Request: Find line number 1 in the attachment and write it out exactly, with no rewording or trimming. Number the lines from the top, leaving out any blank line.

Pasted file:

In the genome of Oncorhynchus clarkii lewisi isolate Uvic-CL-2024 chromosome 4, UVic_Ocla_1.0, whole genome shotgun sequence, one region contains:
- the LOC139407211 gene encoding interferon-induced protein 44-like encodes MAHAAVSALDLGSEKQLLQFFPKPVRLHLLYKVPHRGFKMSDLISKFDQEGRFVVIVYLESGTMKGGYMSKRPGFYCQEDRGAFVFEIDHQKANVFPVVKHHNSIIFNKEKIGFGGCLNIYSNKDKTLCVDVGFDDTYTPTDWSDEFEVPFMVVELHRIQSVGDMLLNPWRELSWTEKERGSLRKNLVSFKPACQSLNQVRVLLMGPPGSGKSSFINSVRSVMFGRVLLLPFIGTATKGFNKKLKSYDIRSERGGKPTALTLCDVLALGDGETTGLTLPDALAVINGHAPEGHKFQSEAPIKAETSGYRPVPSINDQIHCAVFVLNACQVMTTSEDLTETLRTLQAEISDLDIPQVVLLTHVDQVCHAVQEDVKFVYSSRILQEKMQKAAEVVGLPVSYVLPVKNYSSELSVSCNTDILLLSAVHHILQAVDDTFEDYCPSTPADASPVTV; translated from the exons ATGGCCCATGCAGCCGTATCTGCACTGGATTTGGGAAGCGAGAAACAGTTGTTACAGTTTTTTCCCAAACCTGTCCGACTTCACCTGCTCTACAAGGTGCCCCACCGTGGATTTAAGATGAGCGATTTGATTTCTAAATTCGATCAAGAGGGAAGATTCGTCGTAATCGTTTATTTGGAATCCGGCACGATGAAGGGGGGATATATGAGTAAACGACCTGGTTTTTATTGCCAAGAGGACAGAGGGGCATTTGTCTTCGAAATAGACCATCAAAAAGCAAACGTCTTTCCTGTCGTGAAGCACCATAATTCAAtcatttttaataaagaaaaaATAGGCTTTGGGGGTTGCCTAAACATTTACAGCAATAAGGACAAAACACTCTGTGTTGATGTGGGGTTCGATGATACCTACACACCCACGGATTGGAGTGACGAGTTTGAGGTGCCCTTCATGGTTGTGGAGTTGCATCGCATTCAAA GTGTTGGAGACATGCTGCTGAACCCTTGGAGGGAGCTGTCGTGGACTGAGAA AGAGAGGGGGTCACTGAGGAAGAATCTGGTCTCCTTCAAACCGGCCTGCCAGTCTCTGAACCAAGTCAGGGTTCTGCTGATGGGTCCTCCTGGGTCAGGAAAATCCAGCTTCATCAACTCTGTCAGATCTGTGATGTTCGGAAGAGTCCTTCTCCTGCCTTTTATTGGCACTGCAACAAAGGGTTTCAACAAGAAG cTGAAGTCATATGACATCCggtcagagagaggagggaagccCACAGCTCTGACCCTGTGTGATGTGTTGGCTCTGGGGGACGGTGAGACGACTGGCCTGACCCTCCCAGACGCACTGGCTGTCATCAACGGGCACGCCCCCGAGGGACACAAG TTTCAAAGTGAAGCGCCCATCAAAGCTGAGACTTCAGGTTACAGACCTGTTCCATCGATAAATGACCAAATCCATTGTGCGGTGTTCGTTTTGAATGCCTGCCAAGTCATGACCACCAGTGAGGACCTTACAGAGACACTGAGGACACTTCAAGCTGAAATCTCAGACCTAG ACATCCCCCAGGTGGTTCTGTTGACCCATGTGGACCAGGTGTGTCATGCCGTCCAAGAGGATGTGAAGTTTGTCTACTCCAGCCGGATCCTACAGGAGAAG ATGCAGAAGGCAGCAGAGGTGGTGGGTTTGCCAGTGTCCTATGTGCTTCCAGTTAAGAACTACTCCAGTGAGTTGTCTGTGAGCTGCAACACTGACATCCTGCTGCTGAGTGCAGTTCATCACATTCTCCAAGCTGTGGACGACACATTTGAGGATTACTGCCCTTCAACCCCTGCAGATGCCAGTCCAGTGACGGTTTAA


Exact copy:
In the genome of Oncorhynchus clarkii lewisi isolate Uvic-CL-2024 chromosome 4, UVic_Ocla_1.0, whole genome shotgun sequence, one region contains: